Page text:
Contemporary Cultural Expression
The role of literature and art in North Korea is primarily didactic; cultural expression serves as an instrument for inculcating chuch'e ideology and the need to continue the struggle for revolution and reunification of the Korean Peninsula. There is little subtlety in most contemporary cultural expression. Foreign imperialists, especially the Japanese and the Americans, are depicted as heartless monsters; revolutionary heroes and heroines are seen as saintly figures who act from the purest of motives. The three most consistent themes are martyrdom during the revolutionary struggle (depicted in literature such as The Sea of Blood), the happiness of the present society, and the genius of the "great leader."
Kim Il Sung himself was described as a writer of "classical masterpieces" during the anti-Japanese struggle. Novels created "under his direction" include The Flower Girl, The Sea of Blood, The Fate of a Self-Defense Corps Man, and The Song of Korea; these are considered "prototypes and models of chuch'e literature and art." A 1992 newspaper report describes Kim in semiretirement as writing his memoirs--"a heroic epic dedicated to the freedom and happiness of the people."
The state and the Korean Workers' Party control the production of literature and art. In the early 1990s, there was no evidence of any underground literary or cultural movements such as those that exist in the Soviet Union or in China. The party exercises control over culture through its Propaganda and Agitation Department and the Culture and Arts Department of the KWP's Central Committee. The KWP's General Federation of Korean Literature and Arts Unions, the parent body for all literary and artistic organizations, also controls cultural activity.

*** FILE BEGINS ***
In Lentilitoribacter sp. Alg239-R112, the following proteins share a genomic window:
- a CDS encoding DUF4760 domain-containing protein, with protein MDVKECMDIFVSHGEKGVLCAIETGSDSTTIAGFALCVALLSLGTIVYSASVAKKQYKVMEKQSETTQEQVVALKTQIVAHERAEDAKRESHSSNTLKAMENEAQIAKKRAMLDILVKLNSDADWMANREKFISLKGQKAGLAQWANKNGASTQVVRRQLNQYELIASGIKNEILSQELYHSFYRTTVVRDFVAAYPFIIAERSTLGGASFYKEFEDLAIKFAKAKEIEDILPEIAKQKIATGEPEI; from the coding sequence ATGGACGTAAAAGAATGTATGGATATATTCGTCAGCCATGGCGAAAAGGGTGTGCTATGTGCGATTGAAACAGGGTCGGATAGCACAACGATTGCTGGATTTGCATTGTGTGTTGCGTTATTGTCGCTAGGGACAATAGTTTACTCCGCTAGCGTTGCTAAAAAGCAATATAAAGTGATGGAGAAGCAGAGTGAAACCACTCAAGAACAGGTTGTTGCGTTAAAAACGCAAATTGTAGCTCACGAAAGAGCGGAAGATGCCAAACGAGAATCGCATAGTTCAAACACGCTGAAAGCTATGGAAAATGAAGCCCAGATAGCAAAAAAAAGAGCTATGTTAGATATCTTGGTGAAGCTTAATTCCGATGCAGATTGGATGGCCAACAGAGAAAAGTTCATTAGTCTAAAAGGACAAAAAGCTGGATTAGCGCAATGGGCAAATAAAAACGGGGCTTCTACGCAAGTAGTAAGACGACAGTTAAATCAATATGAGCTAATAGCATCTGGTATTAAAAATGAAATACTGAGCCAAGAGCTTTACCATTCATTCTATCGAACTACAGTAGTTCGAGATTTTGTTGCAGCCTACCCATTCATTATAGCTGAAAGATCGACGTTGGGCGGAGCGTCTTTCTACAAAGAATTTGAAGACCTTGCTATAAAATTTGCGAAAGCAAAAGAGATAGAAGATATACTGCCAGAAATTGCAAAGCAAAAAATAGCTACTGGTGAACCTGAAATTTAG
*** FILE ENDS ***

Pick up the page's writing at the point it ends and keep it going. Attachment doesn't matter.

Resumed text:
The population has little or no exposure to foreign cultural influences apart from performances by song-and-dance groups and other entertainers brought in periodically for limited audiences. These performances, such as the Spring Friendship Art Festival held annually in April, are designed to show that the peoples of the world, like the North Koreans themselves, love and respect the "great leader." During the 1980s and the early 1990s, the North Korean media gave Kim Jong Il credit for working ceaselessly to make the country a "kingdom of art" where a cultural renaissance unmatched in other countries was taking place. Indeed, the younger Kim is personally responsible for cultural policy.
A central theme of cultural expression is to take the best from the past and discard "reactionary" elements. Popular, vernacular styles and themes in literature, art, music, and dance are esteemed as expressing the truly unique spirit of the Korean nation. Ethnographers devote much energy to restoring and reintroducing cultural forms that have the proper "proletarian" or "folk" spirit and that encourage the development of a collective consciousness. Lively, optimistic musical and choreographic expression are stressed. Group folk dances and choral singing are traditionally practiced in some but not all parts of Korea and were being promoted throughout North Korea in the early 1990s among school and university students. Farmers' musical bands have also been revived. Kim Il Sung condemns such cultural expressions as plaintive p'ansori ballads. Kim also condemns the sad "crooning tunes" composed during the Japanese colonial occupation, although he apparently has made an exception for songs that indirectly criticize the injustices of the colonial society.
P'yongyang and other large cities offer the broadest of a necessarily narrow selection of cultural expression. "Art propaganda squads" travel to production sites in the provinces to perform poetry readings, one-act plays, and songs in order to "congratulate workers on their successes" and "inspire them to greater successes through their artistic agitation." Such squads are prominent in the countryside during the harvest season and whenever "speed battles" to increase productivity are held.
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